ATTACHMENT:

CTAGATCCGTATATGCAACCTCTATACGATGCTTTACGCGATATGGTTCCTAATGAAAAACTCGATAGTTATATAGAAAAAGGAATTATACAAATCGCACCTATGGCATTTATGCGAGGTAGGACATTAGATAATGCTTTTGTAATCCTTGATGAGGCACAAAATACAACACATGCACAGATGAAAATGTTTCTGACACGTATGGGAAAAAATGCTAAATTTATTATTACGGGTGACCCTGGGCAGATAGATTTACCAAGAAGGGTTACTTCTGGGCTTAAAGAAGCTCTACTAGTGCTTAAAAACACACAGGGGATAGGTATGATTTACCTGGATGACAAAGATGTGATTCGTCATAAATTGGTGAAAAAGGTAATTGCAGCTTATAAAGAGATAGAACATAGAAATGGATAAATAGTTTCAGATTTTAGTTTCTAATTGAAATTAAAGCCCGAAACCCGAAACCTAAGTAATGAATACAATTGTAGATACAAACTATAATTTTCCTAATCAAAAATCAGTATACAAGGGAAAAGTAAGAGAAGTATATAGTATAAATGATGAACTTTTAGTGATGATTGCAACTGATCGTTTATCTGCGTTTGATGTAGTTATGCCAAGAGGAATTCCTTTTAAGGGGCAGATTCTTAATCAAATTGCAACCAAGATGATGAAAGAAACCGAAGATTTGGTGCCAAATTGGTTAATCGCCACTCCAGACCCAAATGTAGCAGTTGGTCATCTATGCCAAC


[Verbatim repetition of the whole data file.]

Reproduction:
CTAGATCCGTATATGCAACCTCTATACGATGCTTTACGCGATATGGTTCCTAATGAAAAACTCGATAGTTATATAGAAAAAGGAATTATACAAATCGCACCTATGGCATTTATGCGAGGTAGGACATTAGATAATGCTTTTGTAATCCTTGATGAGGCACAAAATACAACACATGCACAGATGAAAATGTTTCTGACACGTATGGGAAAAAATGCTAAATTTATTATTACGGGTGACCCTGGGCAGATAGATTTACCAAGAAGGGTTACTTCTGGGCTTAAAGAAGCTCTACTAGTGCTTAAAAACACACAGGGGATAGGTATGATTTACCTGGATGACAAAGATGTGATTCGTCATAAATTGGTGAAAAAGGTAATTGCAGCTTATAAAGAGATAGAACATAGAAATGGATAAATAGTTTCAGATTTTAGTTTCTAATTGAAATTAAAGCCCGAAACCCGAAACCTAAGTAATGAATACAATTGTAGATACAAACTATAATTTTCCTAATCAAAAATCAGTATACAAGGGAAAAGTAAGAGAAGTATATAGTATAAATGATGAACTTTTAGTGATGATTGCAACTGATCGTTTATCTGCGTTTGATGTAGTTATGCCAAGAGGAATTCCTTTTAAGGGGCAGATTCTTAATCAAATTGCAACCAAGATGATGAAAGAAACCGAAGATTTGGTGCCAAATTGGTTAATCGCCACTCCAGACCCAAATGTAGCAGTTGGTCATCTATGCCAAC